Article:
Under the watchful eye of the key players of recycling-Netherlands and other interested parties, a metal block disappears into the water for a technical tour de force. Team CORE came to DIFFER on the TU/e campus last Monday to present its installation, which is normally located in a building on Ekkersrijt. The prototype is a shredder that needs to become the starting point in a process towards fully recycled batteries and battery suspected materials. TU/e student team CORE, which specializes in recycling complex waste streams, unveils its newest project.
“A new challenge,” a proud, newly appointed CORE team captain Tatum Simons says. “The number of battery fires at recycling centers has increased. The great danger posed by batteries is that they can spontaneously catch fire, for example because they became unstable as a result of damage. Electrical products with hidden batteries – think of music boxes or telephones – increase this problem, because batteries will often end up in the wrong waste stream because of this, but also because of people’s carelessness. The fact that we show people the importance of recycling is also perfectly in line with TU/e’s Zero Waste project. Creating some awareness to coincide with technological development. Because even in paper processing, batteries constitute a major cause of fire. Throwing out a battery with waste paper can be extremely dangerous. One spark caused by a warped battery in a paper stack…”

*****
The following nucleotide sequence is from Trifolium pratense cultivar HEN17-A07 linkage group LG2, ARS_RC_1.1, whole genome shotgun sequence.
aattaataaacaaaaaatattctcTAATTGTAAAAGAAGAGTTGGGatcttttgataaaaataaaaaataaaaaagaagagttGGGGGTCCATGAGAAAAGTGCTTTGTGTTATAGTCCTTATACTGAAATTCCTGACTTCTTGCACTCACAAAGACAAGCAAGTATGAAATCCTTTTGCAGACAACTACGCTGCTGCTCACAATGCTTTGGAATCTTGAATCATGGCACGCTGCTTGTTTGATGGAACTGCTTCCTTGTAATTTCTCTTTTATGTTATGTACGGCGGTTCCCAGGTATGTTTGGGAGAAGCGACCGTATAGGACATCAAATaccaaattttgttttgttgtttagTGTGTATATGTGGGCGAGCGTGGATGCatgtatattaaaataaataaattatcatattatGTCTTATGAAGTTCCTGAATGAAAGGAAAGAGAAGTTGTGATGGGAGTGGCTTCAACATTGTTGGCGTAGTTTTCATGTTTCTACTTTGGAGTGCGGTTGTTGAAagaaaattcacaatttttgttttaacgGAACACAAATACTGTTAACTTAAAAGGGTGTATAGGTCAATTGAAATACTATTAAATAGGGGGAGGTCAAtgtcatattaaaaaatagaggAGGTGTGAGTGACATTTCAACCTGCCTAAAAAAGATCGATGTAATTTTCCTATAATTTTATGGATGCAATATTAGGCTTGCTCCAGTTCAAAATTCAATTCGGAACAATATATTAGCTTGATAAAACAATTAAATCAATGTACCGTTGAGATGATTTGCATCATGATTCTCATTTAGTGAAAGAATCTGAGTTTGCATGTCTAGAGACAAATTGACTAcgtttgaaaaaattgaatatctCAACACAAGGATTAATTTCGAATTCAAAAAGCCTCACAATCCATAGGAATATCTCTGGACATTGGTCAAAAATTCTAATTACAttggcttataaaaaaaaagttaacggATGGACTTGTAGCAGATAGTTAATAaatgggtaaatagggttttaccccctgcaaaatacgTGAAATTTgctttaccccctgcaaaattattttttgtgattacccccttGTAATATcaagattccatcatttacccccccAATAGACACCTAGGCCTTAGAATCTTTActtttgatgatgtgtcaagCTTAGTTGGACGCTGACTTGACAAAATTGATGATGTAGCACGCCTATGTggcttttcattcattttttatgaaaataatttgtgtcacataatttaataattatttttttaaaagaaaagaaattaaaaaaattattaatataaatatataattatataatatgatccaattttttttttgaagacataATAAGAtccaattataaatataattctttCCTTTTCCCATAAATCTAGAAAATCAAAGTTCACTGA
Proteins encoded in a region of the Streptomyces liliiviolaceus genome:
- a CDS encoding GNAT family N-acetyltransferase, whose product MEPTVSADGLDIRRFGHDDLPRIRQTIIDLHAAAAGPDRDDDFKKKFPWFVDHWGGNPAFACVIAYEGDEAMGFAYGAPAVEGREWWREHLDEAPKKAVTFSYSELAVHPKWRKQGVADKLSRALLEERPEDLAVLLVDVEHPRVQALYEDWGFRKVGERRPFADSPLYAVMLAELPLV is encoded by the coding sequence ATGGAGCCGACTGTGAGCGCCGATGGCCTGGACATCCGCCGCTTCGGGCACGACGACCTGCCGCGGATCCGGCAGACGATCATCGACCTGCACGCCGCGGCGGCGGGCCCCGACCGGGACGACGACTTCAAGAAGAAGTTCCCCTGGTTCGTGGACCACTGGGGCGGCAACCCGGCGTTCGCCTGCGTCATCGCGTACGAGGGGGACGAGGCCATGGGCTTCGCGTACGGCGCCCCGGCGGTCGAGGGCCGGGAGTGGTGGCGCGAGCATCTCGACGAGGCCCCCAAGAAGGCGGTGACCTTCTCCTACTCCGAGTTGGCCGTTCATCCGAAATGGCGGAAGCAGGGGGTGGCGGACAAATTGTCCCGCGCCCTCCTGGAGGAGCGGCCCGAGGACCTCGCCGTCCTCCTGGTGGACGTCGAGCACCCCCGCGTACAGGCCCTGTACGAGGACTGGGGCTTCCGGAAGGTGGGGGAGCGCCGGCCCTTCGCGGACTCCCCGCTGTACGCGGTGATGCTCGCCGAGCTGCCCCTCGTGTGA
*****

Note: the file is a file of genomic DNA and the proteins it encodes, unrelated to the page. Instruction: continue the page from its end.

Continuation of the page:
On top of that, battery fires are practically inextinguishable, specifically because the popular lithium-ion batteries can ‘start to run wild’ when they heat up. During a thermal runway, temperatures rapidly rise to extreme levels and the energy stored is suddenly released, which can cause toxic gas emissions and an explosive sea of fire. But apart from preventing dangerous fires, CORE also wants to contribute to sustainability, Simons stresses. “We want to recover scarce battery materials such as cobalt and lithium during recycling, so that these materials won’t have to be extracted at a depth of several kilometers in a mine. Enough reasons to work on a new way of battery recycling.”
What makes this unveiled shredder unique, is that it works underwater. This makes it possible to dismantle batteries without the temperature rising. At the same time, the saline solution helps discharge the battery, Simons explains. “This is an entirely new concept, nowhere else does battery processing take place this safely. We are now using our small shredder to further develop the process. How can we protect submerged material against corrosive substances, how often do we need to shred for optimal processing? After that, we can start to scale up. Our aim is to have a functioning machine within a year that we can connect to a recycling line. Together with our important recycling partners in the Netherlands, we are working towards a sustainable future without battery fires.”
Would you like to work on innovations in the field of electronical waste recycling, and are you a student at Chemical Engineering & Chemistry? If so, Team CORE is looking for you! Contact the team here for more information.